Defendants argue that Plaintiffs discovered the alleged injuries in 1979 when they executed the loan documents creating the underlying payment obligations and that Plaintiffs' RICO claims accrued as of that date. Defendants cite Bankers Trust, supra, as holding that a civil RICO action to *225 recover damages for a monetary expense accrues at the time a plaintiff is obligated to pay the expense, not when the payment is actually made. In Bankers Trust, the plaintiffs incurred legal fees from having to defend against frivolous litigation brought by the defendants as part of the RICO scheme. The plaintiffs argued that the action accrued when they paid the legal fees that resulted from the defendants' RICO violation, not when the fees were incurred. The court disagreed, citing the lower court's reasoning that plaintiffs should not be able to extend indefinitely the time for filing a lawsuit by choosing to make late payments.

The present case is markedly different from Bankers Trust. Unlike the plaintiffs in that case, Plaintiffs here could not toll their claims simply by choosing to forestall payment of their expenses. Plaintiffs' payment obligations arose on a continual basis, and Plaintiffs allege that Defendants violated RICO by repeatedly and arbitrarily altering the terms of payment and the amount owed. Although the underlying loan documents were executed in 1979, Plaintiffs' injuries did not occur until they were forced to make payments to Defendants. Consequently, for purposes of applying the statute of limitations, Plaintiffs were injured every time they sustained a monetary loss resulting from Defendants' fraudulent and extortionate activities. See Landy v. Mitchell Petroleum Tech. Corp., 734 F. Supp. 608 (S.D.N.Y.1990) (holding that in applying the statute of limitations to a civil RICO action, the proper focus is not on the defendants' conduct, but rather on the plaintiffs' knowledge of when they were harmed by the defendants' RICO violations).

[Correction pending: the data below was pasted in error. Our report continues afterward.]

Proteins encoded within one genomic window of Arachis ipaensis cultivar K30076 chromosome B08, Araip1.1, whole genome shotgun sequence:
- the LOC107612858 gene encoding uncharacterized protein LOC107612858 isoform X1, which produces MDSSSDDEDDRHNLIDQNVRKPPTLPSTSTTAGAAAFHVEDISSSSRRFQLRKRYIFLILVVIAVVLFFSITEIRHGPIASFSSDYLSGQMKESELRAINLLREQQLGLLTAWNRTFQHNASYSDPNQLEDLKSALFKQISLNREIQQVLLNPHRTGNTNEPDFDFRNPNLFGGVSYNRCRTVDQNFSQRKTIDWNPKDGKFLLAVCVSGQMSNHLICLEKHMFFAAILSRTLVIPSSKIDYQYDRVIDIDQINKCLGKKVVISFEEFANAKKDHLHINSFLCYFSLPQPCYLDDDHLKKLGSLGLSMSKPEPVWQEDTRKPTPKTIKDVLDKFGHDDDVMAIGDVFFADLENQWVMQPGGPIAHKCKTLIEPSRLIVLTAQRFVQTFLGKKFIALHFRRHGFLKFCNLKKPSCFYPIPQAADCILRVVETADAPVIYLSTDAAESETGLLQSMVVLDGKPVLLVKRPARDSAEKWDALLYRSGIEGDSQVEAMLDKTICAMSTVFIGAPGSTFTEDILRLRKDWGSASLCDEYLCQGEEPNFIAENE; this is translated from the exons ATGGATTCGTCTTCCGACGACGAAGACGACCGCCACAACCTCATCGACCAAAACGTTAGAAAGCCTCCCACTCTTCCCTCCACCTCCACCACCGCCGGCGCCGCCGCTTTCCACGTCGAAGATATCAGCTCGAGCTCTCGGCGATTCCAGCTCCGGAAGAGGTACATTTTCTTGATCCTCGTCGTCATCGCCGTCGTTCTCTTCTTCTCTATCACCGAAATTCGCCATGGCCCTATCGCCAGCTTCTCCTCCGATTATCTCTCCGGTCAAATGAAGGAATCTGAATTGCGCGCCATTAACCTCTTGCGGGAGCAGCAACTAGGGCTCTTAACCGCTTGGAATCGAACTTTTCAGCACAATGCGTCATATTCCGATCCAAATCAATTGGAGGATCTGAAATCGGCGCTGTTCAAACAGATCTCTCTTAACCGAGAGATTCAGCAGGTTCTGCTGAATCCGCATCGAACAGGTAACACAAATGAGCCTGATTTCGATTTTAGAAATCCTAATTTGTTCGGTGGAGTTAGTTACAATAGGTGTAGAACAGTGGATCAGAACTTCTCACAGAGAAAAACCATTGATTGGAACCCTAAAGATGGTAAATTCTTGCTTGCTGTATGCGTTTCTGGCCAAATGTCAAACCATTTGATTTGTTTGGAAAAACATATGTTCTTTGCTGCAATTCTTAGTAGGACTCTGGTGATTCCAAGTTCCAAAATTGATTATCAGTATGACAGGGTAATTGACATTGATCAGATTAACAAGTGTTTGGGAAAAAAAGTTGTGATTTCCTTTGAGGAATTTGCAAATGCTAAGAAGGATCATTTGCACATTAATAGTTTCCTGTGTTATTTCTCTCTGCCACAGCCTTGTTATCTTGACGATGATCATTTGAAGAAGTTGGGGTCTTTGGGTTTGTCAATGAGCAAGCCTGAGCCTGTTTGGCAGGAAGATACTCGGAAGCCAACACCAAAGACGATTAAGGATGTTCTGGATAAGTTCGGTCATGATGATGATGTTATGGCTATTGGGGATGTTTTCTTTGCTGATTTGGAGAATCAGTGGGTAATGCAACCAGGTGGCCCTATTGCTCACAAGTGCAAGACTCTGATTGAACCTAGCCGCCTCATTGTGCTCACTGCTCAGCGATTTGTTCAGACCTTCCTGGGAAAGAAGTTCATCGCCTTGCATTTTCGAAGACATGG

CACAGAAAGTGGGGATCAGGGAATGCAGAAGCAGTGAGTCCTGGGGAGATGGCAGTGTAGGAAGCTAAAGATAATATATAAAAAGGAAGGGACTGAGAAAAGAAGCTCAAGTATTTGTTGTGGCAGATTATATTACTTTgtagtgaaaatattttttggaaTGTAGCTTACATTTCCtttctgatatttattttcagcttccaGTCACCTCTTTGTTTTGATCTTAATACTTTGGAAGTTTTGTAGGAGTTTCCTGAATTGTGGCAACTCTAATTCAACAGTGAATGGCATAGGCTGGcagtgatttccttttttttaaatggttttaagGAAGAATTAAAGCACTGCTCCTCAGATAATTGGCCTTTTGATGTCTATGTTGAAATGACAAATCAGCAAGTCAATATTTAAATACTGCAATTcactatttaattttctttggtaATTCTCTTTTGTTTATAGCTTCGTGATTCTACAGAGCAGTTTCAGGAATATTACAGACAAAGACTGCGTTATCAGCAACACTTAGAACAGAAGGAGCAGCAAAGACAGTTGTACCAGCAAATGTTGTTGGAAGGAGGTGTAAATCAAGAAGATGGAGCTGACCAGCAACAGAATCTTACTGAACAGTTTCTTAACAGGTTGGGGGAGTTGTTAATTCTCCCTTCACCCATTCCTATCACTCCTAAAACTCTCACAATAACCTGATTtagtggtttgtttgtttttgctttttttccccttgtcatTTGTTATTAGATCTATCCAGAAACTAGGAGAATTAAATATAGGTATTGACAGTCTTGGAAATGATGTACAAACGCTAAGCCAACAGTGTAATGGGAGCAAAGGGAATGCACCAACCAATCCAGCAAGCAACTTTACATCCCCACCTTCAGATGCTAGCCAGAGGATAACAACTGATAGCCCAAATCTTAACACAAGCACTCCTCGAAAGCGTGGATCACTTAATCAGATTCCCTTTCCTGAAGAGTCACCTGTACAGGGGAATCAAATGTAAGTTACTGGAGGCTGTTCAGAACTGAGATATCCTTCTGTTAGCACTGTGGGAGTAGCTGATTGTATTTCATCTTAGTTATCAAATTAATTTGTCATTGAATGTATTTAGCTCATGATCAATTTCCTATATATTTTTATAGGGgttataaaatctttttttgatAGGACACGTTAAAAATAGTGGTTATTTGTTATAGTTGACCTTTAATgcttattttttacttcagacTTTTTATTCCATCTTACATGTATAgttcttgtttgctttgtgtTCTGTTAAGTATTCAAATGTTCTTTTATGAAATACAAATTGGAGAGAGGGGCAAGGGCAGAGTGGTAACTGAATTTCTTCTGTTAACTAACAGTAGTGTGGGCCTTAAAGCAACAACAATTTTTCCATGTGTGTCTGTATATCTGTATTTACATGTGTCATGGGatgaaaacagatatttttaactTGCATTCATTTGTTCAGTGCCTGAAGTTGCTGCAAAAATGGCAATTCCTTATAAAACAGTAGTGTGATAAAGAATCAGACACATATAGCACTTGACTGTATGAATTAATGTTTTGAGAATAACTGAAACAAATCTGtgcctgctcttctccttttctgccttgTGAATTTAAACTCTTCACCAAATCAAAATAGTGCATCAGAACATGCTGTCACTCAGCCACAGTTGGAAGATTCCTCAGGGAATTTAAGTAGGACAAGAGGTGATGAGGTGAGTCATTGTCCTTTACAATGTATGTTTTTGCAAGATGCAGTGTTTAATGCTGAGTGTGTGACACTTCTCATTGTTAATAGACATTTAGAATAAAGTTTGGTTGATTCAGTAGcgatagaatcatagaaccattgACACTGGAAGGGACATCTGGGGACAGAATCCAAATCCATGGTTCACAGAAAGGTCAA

Plaintiffs have a cause of action to recover damages for each injury caused by a violation of 18 U.S.C. § 1962, and each action accrues at the time Plaintiffs discovered or should have discovered the injury claimed. Bankers Trust, 859 F.2d at 1102. Plaintiffs therefore may recover damages for all injuries which they discovered or should have discovered within the four years prior to the filing of the complaint, regardless of the dates of the RICO violations causing the injuries. Id. at 1103. On a motion to dismiss, where the facts alleged in the complaint indicate that, with reasonable diligence, the plaintiffs should have discovered the alleged fraud prior to the limitations period, the claim is barred. Griffin v. McNiff, 744 F. Supp. 1237, 1255 (S.D.N.Y.1990). Those injuries which were or should have been discovered prior to the four year period preceding May 14, 1991, the date the present action was brought, are therefore barred by the statute of limitations.

According to the facts alleged in the complaint, Plaintiffs knew or should have known by May 14, 1987, of all injuries sustained as of that date. The complaint alleges that Plaintiffs knew when they executed the 1979 loan that the documents were "fraudulent," that several months later Plaintiffs received additional fraudulent documents, and that Plaintiffs learned from these documents that the terms of their repayment differed from the terms promised and that the documents made them personally responsible for repayment. Compl. ¶¶ 37, 43, 44. The complaint also indicates that Plaintiffs learned of foreclosures and liquidation of business assets that took place before May 15, 1987, as they occurred. In addition, Plaintiffs knew by 1985 that they were being charged a higher rate of interest than that promised by Defendants. Plaintiffs' Memorandum of Law, at 10. Consequently, all monetary losses sustained before May 14, 1987 are time-barred.[2]